Now that we have seen what Microsoft provides out of the box, let’s examine how to implement using our control in our app.
After you obtain RadControls for Windows Phone 8 you are ready to get started.
Begin by creating a new VS2012 Windows Phone 8 project and adding references to:
We are going to use the RadMultiResolutionImage in this demo, so let’s begin by adding some images to our application. If you don’t have any images readily available, then download the sample project and use mine. We are going to create a folder called, “Images” in the current solution and add several images to this folder with the following name.
Your Solution Explorer should look like the following now:
Our UI is simply going to be the RadMultiResolutionImage control taking up the entire screen. Let’s go ahead and add the proper XML namespaces as shown below:
This is all that is needed to allow us to reference this control in XAML.
Let’s go ahead now and replace the existing Grid with the following code snippet.
In this sample, we are adding a RadMultiResolutionImage control and setting its Source to Images/Grass.jpg.
You may be thinking at this point, but we don’t’ have an image named Grass.jpg in the Images folder.
This shows the power of using this control, it simply looks in the Images folder with images starting with “Grass” and uses them according to whatever device the current user is running. No code left over to manage and if we wanted multiple images with this same functionality, then we just create a new instance of this control in XAML as shown earlier. We can easily test this by using the various emulators included in the Windows Phone 8 SDK. Of course, you could see this better on an actual device, but this shows the proper images are used according to the device the application is running on.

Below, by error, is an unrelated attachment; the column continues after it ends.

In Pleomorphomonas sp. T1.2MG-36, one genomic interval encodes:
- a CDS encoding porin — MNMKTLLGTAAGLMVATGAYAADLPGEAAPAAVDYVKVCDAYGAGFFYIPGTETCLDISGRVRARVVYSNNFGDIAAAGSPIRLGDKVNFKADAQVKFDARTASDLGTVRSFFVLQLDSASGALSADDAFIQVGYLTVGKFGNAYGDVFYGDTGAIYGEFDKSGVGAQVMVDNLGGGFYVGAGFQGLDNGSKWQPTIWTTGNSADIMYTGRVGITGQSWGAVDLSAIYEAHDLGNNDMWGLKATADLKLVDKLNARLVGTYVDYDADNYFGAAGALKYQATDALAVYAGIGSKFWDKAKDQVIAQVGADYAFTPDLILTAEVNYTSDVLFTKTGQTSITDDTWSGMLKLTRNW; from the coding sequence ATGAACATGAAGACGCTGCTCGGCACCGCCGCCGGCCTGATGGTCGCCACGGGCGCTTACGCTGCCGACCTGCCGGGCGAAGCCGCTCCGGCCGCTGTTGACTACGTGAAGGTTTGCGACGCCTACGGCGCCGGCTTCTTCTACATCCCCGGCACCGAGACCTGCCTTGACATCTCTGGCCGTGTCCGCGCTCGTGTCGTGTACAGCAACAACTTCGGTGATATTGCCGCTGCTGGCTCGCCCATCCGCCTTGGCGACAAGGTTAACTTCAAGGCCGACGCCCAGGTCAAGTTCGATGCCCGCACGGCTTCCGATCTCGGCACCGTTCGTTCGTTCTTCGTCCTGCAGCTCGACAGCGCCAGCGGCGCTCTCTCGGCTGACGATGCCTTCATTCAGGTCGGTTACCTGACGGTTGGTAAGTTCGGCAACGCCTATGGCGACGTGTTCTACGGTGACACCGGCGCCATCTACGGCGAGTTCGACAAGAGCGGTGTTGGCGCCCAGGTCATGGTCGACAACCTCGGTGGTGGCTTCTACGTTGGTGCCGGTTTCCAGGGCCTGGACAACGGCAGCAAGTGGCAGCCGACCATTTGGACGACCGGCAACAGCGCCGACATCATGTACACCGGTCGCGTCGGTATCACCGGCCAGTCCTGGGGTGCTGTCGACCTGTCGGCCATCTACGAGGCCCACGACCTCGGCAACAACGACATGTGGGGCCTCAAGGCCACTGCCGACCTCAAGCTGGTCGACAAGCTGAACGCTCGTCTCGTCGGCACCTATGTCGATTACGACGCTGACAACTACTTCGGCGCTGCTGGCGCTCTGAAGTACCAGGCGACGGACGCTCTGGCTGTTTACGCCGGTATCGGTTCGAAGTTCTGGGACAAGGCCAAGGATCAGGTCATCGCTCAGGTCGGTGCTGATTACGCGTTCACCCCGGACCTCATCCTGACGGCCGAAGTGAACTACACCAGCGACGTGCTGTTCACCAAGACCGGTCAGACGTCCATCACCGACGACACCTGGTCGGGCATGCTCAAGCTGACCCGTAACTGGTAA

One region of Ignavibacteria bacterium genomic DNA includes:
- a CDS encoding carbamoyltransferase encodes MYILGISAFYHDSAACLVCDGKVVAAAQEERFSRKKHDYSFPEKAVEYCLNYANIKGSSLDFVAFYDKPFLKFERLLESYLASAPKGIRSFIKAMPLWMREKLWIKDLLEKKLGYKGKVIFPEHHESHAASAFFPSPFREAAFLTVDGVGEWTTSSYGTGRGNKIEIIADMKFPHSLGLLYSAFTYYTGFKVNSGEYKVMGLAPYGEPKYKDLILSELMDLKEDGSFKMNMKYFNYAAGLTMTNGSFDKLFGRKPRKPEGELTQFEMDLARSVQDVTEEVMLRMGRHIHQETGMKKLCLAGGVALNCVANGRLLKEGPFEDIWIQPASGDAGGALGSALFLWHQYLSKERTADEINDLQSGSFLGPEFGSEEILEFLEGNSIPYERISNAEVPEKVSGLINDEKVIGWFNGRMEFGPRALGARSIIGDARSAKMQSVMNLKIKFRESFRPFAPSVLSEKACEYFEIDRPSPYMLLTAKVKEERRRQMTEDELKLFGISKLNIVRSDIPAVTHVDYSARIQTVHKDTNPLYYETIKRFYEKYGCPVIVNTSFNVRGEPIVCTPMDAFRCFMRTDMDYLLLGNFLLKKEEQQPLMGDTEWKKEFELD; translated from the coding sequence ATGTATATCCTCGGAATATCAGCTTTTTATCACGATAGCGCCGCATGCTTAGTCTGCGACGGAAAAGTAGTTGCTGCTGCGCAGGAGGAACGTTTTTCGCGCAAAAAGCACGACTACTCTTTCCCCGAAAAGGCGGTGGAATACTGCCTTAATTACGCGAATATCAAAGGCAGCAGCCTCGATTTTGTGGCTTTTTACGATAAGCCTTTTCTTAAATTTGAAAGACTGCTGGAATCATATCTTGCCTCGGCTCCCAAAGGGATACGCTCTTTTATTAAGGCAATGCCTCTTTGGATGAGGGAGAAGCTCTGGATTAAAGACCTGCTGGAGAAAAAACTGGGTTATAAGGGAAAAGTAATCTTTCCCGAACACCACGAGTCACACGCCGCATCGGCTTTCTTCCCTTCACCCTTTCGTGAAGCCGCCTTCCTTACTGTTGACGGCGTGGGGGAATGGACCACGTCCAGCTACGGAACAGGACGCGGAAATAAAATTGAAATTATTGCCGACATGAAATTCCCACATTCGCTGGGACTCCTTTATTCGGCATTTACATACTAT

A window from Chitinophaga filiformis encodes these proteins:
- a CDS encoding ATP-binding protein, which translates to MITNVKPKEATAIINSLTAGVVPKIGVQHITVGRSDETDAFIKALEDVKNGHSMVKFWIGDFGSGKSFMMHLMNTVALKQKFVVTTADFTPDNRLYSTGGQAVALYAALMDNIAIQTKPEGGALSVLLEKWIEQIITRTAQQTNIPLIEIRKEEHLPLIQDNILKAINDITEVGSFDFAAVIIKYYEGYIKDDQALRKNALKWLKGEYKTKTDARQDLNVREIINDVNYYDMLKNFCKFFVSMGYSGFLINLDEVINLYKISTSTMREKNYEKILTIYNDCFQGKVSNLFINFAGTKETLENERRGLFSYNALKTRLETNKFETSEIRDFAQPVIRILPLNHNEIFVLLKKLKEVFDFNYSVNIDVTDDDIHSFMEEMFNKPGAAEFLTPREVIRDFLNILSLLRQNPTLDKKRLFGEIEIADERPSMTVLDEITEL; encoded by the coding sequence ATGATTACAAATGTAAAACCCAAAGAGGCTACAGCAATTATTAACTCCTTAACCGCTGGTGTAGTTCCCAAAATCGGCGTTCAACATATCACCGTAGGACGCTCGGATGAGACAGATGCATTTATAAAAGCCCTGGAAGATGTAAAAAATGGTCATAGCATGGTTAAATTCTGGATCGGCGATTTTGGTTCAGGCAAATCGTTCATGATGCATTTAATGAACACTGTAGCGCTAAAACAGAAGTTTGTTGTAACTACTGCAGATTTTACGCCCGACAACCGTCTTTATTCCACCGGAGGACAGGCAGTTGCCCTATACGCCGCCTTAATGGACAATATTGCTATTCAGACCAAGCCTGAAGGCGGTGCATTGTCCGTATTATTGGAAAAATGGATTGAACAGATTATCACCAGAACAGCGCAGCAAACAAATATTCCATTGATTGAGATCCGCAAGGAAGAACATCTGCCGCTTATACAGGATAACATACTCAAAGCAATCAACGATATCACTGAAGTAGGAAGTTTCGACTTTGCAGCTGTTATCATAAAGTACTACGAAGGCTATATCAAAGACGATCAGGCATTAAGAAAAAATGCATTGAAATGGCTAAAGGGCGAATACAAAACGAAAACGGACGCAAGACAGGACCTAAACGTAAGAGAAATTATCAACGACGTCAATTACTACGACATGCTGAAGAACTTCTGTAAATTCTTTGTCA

WVGA 480x1280 Image Used
WXGA 768x1280 Image Used
720P 720x1280 Image Used
We have seen with just ONE line of XAML, Telerik’s RadControls for Windows 8 takes care of the new resolutions supported by Windows Phone 8 with assets such as images. While Windows Phone 8 is brand new, we are already involved in making your life easier developing new Windows Phone 8 applications.
We strive to be number 1 for Windows Phone 8, but we need your help. What can we do to make things better? What controls/features would you like included in the suite. So feel free to drop a comment below or contact me on twitter. Don’t forget that the source code for this sample project is available for download as well.
Before I go, I’d like to remind you to join the Nokia premium developer program to get RadControls for Windows Phone for free. They also have a vast variety of resources available to help you get your next app into the marketplace.
Thanks for reading!
-Michael Crump (@mbcrump)
Michael Crump is a Microsoft MVP, Pluralsight and MSDN author as well as an international speaker. He works at Telerik with a focus on everything mobile. You can follow him on Twitter at @mbcrump or keep up with his various blogs by visiting his Telerik Blog or his Personal Blog.
Subscribe to be the first to get our expert-written articles and tutorials for developers!
All fields are required